Wan is a photographer’s delight, a picture-postcard village located amidst snow-capped Himalayan mountain peaks in Uttarakhand’s Chamoli district.
It is also the last village at the end of a motorable road, which snakes through hairpin bends to connect the village in Garhwal to the rest of the world.
But the picturesque locales around Wan is not what its villagers take pride in; it is their connection to their roots that has made the village — and others settlements nearby — stand out in a state witnessing rapid migration from the hills.
Situated at a height of 8,000 feet above sea level and over 300 km from Dehradun, the village is home to about 300 families who live in small hamlets spread in an area of about 10 sq km.
With just one percent of its population working outside — in the Army or in government departments — Wan is showing the way in adapting to nature as a means of economic sustenance.
Official statistics show that a large number of people from the state’s hills are migrating to the plains in search of employment and for education, leaving many rural belts devoid of any people.
Uttarakhand was carved out of Uttar Pradesh in 2000 with the aim of ensuring development in the hills, which comprise 88% of the state’s geographical area. Nine of the state’s 13 districts are completely in the hills while two are partially hilly. In Wan, agriculture is thriving.
The people grow potatoes, chaulai (amaranth), soya beans, kidney beans and wheat in abundance along with herbs. The green pastures above the villages are ideal for grazing and many people are engaged in cattle and sheep rearing.
The young and old in the village collect makku (lichen), a combination of fungus and algae that grows on the barks of oak, brown oak, deodar and rhododendrons.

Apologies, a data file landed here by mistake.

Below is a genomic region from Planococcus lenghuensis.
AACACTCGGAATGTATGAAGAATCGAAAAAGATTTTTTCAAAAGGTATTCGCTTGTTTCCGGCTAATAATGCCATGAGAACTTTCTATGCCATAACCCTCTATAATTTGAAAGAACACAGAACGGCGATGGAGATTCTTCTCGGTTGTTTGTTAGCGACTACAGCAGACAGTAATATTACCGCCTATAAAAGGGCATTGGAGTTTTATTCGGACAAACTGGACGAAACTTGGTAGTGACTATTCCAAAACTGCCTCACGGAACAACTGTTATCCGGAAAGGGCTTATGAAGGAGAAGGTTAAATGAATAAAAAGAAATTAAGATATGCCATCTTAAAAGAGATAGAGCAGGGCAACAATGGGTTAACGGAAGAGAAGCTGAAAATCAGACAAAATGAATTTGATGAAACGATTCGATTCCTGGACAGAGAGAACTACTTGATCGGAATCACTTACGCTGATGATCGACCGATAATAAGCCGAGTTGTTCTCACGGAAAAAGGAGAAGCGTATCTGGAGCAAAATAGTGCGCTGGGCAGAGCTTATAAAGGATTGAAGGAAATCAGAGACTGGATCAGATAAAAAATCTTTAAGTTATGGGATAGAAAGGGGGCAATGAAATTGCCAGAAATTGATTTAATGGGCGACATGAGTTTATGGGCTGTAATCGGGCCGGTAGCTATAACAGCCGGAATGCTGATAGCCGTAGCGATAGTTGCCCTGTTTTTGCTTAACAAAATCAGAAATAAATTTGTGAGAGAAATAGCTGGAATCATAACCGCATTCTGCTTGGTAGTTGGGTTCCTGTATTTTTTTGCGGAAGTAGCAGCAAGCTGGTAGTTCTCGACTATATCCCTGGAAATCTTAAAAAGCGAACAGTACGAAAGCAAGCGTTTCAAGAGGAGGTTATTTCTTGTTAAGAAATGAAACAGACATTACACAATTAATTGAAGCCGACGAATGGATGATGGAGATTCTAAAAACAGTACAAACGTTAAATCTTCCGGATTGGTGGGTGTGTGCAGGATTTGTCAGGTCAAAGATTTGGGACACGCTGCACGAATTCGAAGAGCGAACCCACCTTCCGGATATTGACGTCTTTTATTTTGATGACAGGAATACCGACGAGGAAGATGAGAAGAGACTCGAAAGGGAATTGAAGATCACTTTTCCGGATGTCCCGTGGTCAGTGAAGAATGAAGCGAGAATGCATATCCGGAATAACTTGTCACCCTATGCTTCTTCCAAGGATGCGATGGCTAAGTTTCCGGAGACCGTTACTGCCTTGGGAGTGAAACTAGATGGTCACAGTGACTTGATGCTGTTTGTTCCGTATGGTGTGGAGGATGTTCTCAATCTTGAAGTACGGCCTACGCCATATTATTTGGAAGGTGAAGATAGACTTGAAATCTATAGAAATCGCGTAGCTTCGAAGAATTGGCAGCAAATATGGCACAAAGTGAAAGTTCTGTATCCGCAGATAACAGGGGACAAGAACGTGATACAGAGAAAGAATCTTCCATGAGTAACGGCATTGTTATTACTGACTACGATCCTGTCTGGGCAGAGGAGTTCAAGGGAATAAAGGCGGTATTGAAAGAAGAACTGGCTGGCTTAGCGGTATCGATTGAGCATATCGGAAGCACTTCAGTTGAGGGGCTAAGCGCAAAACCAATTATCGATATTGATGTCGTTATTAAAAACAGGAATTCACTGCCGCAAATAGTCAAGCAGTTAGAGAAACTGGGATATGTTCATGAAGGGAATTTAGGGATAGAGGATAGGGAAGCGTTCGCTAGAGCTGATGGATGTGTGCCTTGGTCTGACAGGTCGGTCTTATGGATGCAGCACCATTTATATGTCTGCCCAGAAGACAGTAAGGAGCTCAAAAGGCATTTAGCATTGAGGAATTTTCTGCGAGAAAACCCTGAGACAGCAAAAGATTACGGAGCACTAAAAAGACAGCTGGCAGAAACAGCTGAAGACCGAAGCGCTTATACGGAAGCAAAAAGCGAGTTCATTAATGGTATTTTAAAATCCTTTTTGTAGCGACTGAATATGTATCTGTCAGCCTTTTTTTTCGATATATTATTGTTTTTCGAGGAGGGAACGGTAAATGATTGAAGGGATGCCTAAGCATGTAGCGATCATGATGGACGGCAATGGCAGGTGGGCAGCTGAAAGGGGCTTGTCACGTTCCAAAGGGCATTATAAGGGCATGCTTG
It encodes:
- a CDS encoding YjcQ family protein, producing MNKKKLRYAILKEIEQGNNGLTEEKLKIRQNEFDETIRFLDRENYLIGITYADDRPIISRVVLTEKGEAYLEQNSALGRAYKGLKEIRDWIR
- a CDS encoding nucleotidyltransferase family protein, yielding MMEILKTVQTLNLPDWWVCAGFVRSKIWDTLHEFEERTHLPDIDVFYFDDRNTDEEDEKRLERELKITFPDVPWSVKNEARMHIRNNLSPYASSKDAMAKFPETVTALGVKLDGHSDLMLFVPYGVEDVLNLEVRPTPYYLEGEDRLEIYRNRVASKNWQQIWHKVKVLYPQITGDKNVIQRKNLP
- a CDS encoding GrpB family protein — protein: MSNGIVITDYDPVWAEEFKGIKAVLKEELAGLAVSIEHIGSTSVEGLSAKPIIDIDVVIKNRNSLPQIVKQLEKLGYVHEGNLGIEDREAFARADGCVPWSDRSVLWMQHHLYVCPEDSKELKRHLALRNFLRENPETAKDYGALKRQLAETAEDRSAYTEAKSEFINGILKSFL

Used in natural dyes, deodorants, enamel paints and in medicinal ointments because of its antibiotic properties, a kilo of makku sells for anything between `80 and `120.
As the tourist seasons starts in May, it is time for tourist and trekkers to flock to Wan and most of the youth accompany them as porters and guides in the higher Himalayas.
Others would climb as high as 17000 feet in search of the precious ‘keerajari’ (ophiocordyceps sinensis), a fungus valued as a herbal remedy. Also known as yarsagumba locally, the fungus appears in the meadows as the snow melts.
However, villagers admitted that lack of basic facilities was a big problem in the region.
Mohan Singh, a village shepherd told HT, “More than 50 quintal of sheep wool is lying dumped in the village because very few businessmen reach this village to buy it”. Laxman Singh Bisht, a former zila panchayat member in Chamoli said lack of education avenues was preventing healthy growth of the children “though the people of Wan and adjoining villages are comparatively well-placed financially.”
As an example Bisht said a local guide was once given 1,100 Euros as a tip by a German tourist but he kept it for months together as mere papers without realising that the foreign currency was worth more than Rs75000.
The pathetic state of education was quite evident with only 3 teachers for 150 students in the village high school and about 40 children had to stay put at village Mundoli, about 15 km away, in rented rooms to do their intermediate because it is difficult to afford `120 daily on taxi fare.
Medical facilities are also non-existent and sick and pregnant women have to travel 50 km to reach the primary health centre at Deval. A 20 KW micro hydel generation project of the Uttarakhand Renewable Energy Development agency) is also out of order since August 2014. However, a recent visit by chief minister Harish Rawat has kindled hopes of better days in the hearts of the people. “It’s the first time ever a chief minister came to visit our village,” said Devendra Singh, a social worker of the village.